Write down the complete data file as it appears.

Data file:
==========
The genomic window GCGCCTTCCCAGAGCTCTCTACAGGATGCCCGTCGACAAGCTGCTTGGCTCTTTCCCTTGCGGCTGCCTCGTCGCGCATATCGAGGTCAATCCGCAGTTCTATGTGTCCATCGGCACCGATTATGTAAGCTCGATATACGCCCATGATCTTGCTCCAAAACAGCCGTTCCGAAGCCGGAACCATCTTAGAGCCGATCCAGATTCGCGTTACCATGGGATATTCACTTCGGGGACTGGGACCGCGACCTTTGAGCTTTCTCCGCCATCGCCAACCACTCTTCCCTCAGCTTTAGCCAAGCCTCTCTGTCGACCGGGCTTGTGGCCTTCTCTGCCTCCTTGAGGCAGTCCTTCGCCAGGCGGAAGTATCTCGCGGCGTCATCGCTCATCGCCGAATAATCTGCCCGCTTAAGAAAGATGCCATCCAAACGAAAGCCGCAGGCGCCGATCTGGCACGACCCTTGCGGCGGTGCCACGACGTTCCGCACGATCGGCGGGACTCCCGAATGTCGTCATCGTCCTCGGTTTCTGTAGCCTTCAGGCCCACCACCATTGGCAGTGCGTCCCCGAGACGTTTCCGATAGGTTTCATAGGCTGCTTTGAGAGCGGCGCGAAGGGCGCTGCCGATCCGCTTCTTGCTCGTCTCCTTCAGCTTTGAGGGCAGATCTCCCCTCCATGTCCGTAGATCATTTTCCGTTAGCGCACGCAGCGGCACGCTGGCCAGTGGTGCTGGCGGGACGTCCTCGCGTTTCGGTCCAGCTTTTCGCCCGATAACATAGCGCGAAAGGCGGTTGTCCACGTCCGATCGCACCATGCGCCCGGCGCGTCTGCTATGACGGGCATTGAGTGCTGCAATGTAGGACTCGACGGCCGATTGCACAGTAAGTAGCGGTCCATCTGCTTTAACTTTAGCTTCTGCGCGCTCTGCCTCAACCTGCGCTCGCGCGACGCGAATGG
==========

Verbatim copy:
The genomic window GCGCCTTCCCAGAGCTCTCTACAGGATGCCCGTCGACAAGCTGCTTGGCTCTTTCCCTTGCGGCTGCCTCGTCGCGCATATCGAGGTCAATCCGCAGTTCTATGTGTCCATCGGCACCGATTATGTAAGCTCGATATACGCCCATGATCTTGCTCCAAAACAGCCGTTCCGAAGCCGGAACCATCTTAGAGCCGATCCAGATTCGCGTTACCATGGGATATTCACTTCGGGGACTGGGACCGCGACCTTTGAGCTTTCTCCGCCATCGCCAACCACTCTTCCCTCAGCTTTAGCCAAGCCTCTCTGTCGACCGGGCTTGTGGCCTTCTCTGCCTCCTTGAGGCAGTCCTTCGCCAGGCGGAAGTATCTCGCGGCGTCATCGCTCATCGCCGAATAATCTGCCCGCTTAAGAAAGATGCCATCCAAACGAAAGCCGCAGGCGCCGATCTGGCACGACCCTTGCGGCGGTGCCACGACGTTCCGCACGATCGGCGGGACTCCCGAATGTCGTCATCGTCCTCGGTTTCTGTAGCCTTCAGGCCCACCACCATTGGCAGTGCGTCCCCGAGACGTTTCCGATAGGTTTCATAGGCTGCTTTGAGAGCGGCGCGAAGGGCGCTGCCGATCCGCTTCTTGCTCGTCTCCTTCAGCTTTGAGGGCAGATCTCCCCTCCATGTCCGTAGATCATTTTCCGTTAGCGCACGCAGCGGCACGCTGGCCAGTGGTGCTGGCGGGACGTCCTCGCGTTTCGGTCCAGCTTTTCGCCCGATAACATAGCGCGAAAGGCGGTTGTCCACGTCCGATCGCACCATGCGCCCGGCGCGTCTGCTATGACGGGCATTGAGTGCTGCAATGTAGGACTCGACGGCCGATTGCACAGTAAGTAGCGGTCCATCTGCTTTAACTTTAGCTTCTGCGCGCTCTGCCTCAACCTGCGCTCGCGCGACGCGAATGG